Job 4

Eliphaz Speaks Out

Now You’re the One in Trouble

Then Eliphaz from Teman spoke up:

“Would you mind if I said something to you?
    Under the circumstances it’s hard to keep quiet.
You yourself have done this plenty of times, spoken words
    that clarify, encouraged those who were about to quit.
Your words have put stumbling people on their feet,
    put fresh hope in people about to collapse.
But now you’re the one in trouble—you’re hurting!
    You’ve been hit hard and you’re reeling from the blow.
But shouldn’t your devout life give you confidence now?
    Shouldn’t your exemplary life give you hope?

“Think! Has a truly innocent person ever ended up on the scrap heap?
    Do genuinely upright people ever lose out in the end?
It’s my observation that those who plow evil
    and sow trouble reap evil and trouble.
One breath from God and they fall apart,
    one blast of his anger and there’s nothing left of them.
The mighty lion, king of the beasts, roars mightily,
    but when he’s toothless he’s useless—
No teeth, no prey—and the cubs
    wander off to fend for themselves.

“A word came to me in secret—
    a mere whisper of a word, but I heard it clearly.
It came in a scary dream one night,
    after I had fallen into a deep, deep sleep.
Dread stared me in the face, and Terror.
    I was scared to death—I shook from head to foot.
A spirit glided right in front of me—
    the hair on my head stood on end.
I couldn’t tell what it was that appeared there—
    a blur . . . and then I heard a muffled voice:

“‘How can mere mortals be more righteous than God?
    How can humans be purer than their Creator?
Why, God doesn’t even trust his own servants,
    doesn’t even cheer his angels,
So how much less these bodies composed of mud,
    fragile as moths?
These bodies of ours are here today and gone tomorrow,
    and no one even notices—gone without a trace.
When the tent stakes are ripped up, the tent collapses—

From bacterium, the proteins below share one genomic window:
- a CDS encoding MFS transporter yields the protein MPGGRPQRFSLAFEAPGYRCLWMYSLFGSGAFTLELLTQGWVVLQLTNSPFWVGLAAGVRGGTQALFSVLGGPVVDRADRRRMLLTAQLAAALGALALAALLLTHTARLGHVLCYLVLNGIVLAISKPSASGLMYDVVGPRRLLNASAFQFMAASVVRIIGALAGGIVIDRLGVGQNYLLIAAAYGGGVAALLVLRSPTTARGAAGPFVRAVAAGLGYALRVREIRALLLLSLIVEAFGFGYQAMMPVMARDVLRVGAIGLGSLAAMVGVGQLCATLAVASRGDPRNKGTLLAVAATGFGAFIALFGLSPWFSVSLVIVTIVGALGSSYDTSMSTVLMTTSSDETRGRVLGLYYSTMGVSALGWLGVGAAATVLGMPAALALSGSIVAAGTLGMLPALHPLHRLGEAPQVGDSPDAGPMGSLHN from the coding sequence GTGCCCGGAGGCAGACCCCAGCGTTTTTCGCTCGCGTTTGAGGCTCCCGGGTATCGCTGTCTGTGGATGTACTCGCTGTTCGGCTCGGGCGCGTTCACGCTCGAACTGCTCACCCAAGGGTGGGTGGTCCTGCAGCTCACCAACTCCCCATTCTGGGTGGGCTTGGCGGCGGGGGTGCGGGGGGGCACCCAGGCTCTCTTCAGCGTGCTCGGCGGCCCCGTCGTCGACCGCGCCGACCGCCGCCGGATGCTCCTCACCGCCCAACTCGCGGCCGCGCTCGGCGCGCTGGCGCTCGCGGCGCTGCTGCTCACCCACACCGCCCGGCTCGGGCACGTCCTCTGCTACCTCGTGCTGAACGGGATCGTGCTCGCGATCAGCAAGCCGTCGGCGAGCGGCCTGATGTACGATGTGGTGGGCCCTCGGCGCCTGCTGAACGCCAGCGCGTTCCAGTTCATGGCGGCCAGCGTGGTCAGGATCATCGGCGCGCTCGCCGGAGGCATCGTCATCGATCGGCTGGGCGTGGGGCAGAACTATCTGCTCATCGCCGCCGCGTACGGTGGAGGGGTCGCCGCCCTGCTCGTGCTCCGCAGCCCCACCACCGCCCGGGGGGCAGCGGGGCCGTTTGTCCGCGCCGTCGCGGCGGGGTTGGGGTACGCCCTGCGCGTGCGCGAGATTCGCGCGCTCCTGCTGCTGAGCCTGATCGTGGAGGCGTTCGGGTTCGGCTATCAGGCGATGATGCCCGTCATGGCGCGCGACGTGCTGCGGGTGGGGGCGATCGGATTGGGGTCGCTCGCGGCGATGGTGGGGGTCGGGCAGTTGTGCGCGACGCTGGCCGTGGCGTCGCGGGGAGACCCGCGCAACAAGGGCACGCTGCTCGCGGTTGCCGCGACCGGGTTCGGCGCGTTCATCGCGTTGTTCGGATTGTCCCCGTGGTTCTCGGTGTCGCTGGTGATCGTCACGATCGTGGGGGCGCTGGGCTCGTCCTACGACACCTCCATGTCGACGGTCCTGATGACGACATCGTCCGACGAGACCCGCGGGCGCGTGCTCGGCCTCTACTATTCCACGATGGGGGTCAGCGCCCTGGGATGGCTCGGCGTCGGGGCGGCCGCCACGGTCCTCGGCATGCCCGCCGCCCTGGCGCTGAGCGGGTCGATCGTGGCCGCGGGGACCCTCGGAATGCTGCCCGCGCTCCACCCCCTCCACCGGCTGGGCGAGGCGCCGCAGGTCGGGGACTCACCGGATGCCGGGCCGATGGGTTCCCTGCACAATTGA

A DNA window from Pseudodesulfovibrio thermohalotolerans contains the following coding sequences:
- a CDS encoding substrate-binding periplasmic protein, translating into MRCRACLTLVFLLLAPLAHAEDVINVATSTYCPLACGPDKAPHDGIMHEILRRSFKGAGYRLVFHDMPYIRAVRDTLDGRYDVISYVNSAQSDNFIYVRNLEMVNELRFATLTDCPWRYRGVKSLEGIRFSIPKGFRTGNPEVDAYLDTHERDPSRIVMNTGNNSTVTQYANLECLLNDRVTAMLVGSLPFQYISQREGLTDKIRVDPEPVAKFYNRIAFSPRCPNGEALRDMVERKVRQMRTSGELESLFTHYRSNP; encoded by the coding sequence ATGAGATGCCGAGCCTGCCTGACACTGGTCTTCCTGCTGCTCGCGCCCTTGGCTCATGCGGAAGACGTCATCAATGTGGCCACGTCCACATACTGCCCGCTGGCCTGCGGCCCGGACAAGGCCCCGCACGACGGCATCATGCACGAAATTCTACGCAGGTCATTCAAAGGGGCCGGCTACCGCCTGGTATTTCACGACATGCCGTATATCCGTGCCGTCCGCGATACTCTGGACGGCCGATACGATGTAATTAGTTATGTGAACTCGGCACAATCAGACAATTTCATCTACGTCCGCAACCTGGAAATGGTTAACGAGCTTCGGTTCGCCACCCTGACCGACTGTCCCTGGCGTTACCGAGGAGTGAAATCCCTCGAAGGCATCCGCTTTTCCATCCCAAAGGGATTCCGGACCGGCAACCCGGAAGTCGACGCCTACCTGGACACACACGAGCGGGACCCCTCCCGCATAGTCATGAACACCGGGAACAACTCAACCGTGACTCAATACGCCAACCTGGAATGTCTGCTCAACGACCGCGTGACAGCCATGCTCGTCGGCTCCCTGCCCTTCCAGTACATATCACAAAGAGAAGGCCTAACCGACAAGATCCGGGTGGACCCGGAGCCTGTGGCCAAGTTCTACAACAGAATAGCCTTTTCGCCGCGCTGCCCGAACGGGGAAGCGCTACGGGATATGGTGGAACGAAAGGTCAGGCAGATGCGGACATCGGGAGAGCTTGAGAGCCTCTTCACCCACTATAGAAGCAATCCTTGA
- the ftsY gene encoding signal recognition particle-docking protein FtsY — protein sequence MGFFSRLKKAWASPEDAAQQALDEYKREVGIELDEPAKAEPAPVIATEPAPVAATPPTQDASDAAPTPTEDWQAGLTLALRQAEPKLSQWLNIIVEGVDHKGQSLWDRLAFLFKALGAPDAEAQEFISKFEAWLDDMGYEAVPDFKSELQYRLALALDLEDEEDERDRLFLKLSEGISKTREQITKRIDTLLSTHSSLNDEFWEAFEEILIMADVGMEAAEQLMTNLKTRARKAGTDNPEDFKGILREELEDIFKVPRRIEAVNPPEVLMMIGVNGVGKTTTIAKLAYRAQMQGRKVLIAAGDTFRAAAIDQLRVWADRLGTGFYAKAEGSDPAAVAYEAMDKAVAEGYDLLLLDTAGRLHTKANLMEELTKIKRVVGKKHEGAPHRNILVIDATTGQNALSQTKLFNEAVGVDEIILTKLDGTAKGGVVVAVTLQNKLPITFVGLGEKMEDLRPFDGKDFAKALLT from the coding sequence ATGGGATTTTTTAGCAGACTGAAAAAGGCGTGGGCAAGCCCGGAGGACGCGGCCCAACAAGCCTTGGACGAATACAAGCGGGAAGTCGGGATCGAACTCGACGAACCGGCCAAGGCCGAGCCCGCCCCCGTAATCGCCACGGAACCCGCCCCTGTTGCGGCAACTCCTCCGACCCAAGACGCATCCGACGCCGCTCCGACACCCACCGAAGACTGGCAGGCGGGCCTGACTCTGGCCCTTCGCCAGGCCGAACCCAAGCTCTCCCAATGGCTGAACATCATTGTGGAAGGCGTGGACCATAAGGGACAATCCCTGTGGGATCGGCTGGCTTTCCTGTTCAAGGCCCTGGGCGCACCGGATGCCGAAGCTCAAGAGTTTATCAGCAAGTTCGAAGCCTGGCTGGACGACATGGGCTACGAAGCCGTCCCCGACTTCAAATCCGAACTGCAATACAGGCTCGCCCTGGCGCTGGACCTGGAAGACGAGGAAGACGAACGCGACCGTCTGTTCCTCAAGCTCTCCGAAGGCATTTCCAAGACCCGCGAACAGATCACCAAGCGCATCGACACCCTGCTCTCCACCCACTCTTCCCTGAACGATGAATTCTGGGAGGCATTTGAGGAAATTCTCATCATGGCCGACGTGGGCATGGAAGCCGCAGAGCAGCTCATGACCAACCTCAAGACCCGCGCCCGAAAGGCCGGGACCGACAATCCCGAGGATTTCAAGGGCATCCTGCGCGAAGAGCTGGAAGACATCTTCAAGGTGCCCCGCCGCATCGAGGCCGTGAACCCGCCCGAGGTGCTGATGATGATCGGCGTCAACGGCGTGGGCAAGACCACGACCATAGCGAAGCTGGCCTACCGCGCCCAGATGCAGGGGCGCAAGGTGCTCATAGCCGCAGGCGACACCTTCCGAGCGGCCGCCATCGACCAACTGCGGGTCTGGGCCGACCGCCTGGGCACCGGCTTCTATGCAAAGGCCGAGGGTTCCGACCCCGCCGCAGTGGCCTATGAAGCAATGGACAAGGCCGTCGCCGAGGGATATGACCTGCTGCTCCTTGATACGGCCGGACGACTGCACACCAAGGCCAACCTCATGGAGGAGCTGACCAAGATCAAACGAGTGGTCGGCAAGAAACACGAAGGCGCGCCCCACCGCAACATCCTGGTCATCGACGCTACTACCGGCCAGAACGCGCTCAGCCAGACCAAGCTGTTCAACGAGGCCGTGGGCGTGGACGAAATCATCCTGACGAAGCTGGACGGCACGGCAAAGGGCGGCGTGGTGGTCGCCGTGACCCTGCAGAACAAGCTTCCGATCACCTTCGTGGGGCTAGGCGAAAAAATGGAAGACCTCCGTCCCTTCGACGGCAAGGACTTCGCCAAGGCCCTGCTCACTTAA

we die and are never the wiser for having lived.’”

Read More of Job 4

Job 5

Don’t Blame Fate When Things Go Wrong

1-7 “Call for help, Job, if you think anyone will answer!
    To which of the holy angels will you turn?
    The hot temper of a fool eventually kills him,
    the jealous anger of a simpleton does her in.
I’ve seen it myself—seen fools putting down roots,
    and then, suddenly, their houses are cursed.
Their children out in the cold, abused and exploited,
    with no one to stick up for them.
Hungry people off the street plunder their harvests,
    cleaning them out completely, taking thorns and all,
    insatiable for everything they have.
Don’t blame fate when things go wrong—
    trouble doesn’t come from nowhere.
It’s human! Mortals are born and bred for trouble,
    as certainly as sparks fly upward.

What a Blessing When God Corrects You!

“If I were in your shoes, I’d go straight to God,
    I’d throw myself on the mercy of God.
After all, he’s famous for great and unexpected acts;
    there’s no end to his surprises.
He gives rain, for instance, across the wide earth,
    sends water to irrigate the fields.
He raises up the down-and-out,
    gives firm footing to those sinking in grief.
He aborts the schemes of conniving crooks,
    so that none of their plots come to term.